Holly and Joe share a story that is familiar to many of us who have experienced a kidney cancer diagnosis. Delays due to the wrong tests, referrals for complications. But also what it means to patients when doctors communicate effectively and when nurses go above and beyond to save Christmas. Sadly, Joe lost his battle to kidney cancer a little over a year after his diagnosis, but his memory lives on in the hearts of those who loved him so much.
Our story began in December, when my husband Joe called me up to the bedroom to say that he had blood in his urine. I immediately thought we should go to the ER thinking he had kidney stones. Needless to say, that’s what I was hoping for, because it never occurred to me that he had cancer. At 2:00 am after four hours in the emergency room, the doctor came back to let us know that there was a “lesion” on my husband’s right kidney. Not knowing what he meant, I asked him if he thought it was cancer and he said that it very likely was.
The ER doctor admitted my husband to the hospital and he was given a number of scans and tests. One question we kept asking was, why did he feel so out of breath? The doctor in charge told us that it would resolve once he had his kidney removed. However, the nephrologist on the team was urging that they do another scan – one that used contrast, but the other doctor said it wasn’t necessary. Even though my husband could barely walk and was constantly out of breath, he was discharged and we were told to come back a week later to meet with the surgeon.
The following week, we went back to finally get a contrast scan and meet with our surgeon. At this point, my husband was so out of breath that I had to use a wheelchair to get him to the appointment. We were ready for the surgery and to move on with our lives. But, when we walked into the doctor’s office, he looked at us and told us that he couldn’t do the surgery.
I was so shocked, I just started to shake uncontrollably. The surgeon explained that the tumor was much larger and that it was invading the vena cava – a very dangerous situation. He told us that there were only a handful of surgeons who had the experience to tackle such a tough surgery – but that one of them was located nearby. My heart just sank into my stomach…..I did not know what to think except for…..”This is it.” I thought my husband’s life was over…..my heart was broken. I did not hear anything else the surgeon was saying. The drive home was dead silent as I was driving and we were holding hands. I apologized to Joe, telling him I just did not know what to say and began to cry.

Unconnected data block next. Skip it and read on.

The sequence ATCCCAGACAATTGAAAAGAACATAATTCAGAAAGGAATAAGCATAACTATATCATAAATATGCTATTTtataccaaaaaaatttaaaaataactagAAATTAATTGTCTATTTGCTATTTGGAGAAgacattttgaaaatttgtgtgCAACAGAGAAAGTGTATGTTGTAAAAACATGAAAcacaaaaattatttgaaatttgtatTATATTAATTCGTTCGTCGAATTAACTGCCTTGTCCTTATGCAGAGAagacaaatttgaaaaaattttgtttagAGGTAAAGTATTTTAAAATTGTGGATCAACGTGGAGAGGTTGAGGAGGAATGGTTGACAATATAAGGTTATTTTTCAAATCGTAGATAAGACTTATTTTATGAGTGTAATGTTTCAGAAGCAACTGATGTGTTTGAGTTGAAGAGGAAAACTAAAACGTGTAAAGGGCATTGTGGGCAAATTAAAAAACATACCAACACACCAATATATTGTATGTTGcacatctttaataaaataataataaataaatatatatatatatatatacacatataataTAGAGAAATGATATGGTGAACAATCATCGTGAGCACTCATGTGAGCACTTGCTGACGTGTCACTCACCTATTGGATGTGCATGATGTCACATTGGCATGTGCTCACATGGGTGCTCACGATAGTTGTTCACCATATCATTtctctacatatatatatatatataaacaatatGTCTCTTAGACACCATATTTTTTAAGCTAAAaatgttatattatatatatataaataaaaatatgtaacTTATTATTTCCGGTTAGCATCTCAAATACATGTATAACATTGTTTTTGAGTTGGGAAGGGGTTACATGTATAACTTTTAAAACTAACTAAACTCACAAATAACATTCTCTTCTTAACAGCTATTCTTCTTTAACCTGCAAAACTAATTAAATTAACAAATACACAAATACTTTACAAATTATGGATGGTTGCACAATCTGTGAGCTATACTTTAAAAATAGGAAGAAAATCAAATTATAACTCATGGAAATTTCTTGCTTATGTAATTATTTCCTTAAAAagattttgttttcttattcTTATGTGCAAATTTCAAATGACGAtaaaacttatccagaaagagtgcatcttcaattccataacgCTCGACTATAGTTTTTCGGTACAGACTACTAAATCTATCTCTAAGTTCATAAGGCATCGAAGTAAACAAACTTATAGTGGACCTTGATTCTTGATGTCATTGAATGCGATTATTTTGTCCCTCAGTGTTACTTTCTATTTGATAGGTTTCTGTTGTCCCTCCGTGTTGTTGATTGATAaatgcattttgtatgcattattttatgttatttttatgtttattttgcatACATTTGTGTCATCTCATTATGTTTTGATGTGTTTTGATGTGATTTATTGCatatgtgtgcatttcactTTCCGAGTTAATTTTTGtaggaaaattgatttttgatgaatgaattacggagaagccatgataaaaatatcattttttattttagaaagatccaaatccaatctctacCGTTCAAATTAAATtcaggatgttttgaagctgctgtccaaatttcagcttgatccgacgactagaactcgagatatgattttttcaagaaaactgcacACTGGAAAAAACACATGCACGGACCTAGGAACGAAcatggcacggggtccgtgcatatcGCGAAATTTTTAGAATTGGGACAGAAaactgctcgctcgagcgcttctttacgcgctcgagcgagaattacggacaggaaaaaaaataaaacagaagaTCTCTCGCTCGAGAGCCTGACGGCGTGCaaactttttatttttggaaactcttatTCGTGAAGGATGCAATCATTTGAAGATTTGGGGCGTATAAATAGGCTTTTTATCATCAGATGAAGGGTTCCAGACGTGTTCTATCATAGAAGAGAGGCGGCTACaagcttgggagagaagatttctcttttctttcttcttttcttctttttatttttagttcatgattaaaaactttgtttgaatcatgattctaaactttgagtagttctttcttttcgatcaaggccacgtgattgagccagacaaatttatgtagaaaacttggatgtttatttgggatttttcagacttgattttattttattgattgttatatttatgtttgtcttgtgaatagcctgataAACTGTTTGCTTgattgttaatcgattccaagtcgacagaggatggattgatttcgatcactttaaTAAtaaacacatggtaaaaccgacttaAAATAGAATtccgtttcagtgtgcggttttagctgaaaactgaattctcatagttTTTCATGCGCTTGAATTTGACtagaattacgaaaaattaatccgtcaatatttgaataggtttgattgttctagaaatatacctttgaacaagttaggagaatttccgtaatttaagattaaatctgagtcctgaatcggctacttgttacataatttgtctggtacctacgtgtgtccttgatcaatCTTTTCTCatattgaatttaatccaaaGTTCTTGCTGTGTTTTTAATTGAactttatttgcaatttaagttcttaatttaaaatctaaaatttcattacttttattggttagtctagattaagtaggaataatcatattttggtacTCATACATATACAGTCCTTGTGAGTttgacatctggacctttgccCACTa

When we got home, we told the kids what was going on and we all cried. Then we got a call from our new surgeon, Dr. Simon Kim. He explained to us that he wanted my husband admitted the following day and that he had seen his scans. He told us if Joe had any chest pains, we should go to the ER immediately. As my husband sat down, he started to get nervous, which of course made his chest hurt. We called Dr. Kim and he admitted my husband that evening. The following morning we met Dr. Kim. He explained the situation to us, even drawing a picture to show us what he was talking about. Dr. Kim did such a good job communicating to us and that really helped give us a lot more confidence before going into surgery.
Because of the timing of the surgery, Joe had to stay in the hospital for Christmas. The night before the surgery, the nurses on my husband’s floor brought in food so that we could celebrate our own Christmas together. I’m still so grateful to the nurses at Seidman’s hospital.
On December 22, 2016, my husband went into surgery. Although it took much longer than they expected, Dr. Kim was able to remove the entire tumor, including the “thrombus” that was extending into the vena cava. It was the best Christmas present I’ve ever gotten- even though Joe does have a 43 cm scar!
Joe has some nodules in his lungs and we’re going to start high dose IL-2 on April 10th. I’m so grateful to Dr. Kim and all of the team that have treated my husband. I’m also grateful to the friends I’ve met on-line through Cancer Connect and the Kidney Cancer Facebook page. They’ve shared information and given me the support I need. We are staying positive and hoping for a happy ending!